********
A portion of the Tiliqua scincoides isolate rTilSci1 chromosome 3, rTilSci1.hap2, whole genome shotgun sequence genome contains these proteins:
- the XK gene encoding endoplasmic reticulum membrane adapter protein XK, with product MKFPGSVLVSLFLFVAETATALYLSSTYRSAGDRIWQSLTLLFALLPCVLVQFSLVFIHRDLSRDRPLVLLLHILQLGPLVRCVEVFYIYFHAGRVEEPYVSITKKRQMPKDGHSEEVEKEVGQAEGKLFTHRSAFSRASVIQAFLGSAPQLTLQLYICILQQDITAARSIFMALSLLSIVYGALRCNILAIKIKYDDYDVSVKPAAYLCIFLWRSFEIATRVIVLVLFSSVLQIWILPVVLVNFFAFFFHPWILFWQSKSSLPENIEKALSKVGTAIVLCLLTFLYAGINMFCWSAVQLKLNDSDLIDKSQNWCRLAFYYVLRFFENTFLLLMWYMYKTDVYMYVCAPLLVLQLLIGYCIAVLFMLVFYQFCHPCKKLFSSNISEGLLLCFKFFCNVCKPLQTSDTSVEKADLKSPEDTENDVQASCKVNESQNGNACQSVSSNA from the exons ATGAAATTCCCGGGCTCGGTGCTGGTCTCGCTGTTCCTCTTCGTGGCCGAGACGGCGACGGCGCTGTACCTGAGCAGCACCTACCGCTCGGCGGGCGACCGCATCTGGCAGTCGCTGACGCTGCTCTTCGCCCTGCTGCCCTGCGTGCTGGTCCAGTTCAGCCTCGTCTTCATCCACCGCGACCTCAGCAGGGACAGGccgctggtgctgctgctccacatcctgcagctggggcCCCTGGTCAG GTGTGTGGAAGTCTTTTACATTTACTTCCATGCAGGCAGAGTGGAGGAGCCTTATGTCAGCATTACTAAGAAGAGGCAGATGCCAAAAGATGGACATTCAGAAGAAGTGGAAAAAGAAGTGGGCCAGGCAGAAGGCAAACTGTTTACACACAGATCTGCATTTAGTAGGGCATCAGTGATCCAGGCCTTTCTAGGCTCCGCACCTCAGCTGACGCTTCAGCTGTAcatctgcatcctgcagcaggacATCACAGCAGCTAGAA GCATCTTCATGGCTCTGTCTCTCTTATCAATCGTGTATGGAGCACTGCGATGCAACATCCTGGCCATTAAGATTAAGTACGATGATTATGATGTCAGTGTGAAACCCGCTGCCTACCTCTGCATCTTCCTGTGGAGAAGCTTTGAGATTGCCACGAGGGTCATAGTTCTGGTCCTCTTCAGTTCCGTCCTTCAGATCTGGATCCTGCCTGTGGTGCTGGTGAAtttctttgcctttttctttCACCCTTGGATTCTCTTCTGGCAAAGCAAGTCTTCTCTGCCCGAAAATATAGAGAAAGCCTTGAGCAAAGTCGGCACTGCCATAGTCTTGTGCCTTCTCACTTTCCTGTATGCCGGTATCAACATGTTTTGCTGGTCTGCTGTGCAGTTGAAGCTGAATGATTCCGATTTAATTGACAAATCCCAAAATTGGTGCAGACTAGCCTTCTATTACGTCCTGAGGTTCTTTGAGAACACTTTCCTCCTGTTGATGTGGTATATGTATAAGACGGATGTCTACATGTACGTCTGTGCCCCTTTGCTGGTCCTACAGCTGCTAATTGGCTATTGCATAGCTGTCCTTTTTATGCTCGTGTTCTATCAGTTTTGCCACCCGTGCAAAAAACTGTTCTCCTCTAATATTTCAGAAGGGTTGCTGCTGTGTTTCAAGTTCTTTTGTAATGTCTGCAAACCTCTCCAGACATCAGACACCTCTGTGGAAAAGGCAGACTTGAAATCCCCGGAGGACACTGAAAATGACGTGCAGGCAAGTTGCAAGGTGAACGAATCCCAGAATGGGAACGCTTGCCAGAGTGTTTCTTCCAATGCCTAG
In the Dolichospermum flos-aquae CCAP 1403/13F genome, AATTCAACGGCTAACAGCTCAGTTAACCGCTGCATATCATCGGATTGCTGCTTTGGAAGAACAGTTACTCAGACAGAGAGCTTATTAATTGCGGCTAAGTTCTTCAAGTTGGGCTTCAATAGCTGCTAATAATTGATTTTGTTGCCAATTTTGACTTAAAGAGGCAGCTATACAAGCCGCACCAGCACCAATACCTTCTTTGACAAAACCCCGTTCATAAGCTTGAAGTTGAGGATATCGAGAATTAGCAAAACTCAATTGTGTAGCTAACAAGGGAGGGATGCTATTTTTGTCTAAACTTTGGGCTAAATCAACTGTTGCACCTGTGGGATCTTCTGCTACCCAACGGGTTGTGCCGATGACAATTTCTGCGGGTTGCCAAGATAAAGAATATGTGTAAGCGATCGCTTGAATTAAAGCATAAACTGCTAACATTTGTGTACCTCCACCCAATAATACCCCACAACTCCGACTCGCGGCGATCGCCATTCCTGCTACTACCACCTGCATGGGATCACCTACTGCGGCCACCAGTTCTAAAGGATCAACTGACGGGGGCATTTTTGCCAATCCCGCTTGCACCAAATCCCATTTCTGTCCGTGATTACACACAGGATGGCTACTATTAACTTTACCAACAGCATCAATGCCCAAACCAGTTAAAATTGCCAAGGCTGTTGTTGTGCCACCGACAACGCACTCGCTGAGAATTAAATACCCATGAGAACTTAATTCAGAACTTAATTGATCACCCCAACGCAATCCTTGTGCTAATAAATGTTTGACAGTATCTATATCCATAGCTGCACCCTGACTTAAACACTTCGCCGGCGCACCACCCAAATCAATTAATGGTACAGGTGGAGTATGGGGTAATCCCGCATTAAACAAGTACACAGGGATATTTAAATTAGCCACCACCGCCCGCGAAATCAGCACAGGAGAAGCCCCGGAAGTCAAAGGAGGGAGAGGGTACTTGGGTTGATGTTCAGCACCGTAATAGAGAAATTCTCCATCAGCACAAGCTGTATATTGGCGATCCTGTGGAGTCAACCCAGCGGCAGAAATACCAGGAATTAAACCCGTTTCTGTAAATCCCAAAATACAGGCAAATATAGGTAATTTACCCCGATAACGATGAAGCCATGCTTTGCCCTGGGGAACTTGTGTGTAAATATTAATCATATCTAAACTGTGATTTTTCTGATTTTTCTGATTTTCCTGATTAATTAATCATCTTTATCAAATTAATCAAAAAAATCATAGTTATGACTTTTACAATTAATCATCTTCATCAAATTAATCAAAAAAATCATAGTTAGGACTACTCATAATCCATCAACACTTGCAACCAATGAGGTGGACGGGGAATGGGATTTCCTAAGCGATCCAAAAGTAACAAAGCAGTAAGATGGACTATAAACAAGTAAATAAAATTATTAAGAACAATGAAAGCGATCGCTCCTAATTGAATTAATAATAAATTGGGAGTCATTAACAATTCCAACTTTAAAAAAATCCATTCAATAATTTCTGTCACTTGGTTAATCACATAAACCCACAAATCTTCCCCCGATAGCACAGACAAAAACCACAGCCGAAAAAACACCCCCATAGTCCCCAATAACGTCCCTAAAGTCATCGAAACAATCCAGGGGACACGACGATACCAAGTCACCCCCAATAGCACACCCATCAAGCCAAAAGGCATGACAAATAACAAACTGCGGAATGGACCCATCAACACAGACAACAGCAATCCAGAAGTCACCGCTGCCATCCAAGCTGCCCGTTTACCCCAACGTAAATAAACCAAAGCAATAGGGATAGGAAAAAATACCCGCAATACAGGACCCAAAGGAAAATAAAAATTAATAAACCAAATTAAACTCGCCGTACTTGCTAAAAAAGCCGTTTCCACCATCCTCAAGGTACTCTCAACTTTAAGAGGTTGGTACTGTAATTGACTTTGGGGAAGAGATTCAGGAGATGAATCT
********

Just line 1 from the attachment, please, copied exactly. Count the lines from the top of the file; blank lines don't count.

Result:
A portion of the Tiliqua scincoides isolate rTilSci1 chromosome 3, rTilSci1.hap2, whole genome shotgun sequence genome contains these proteins: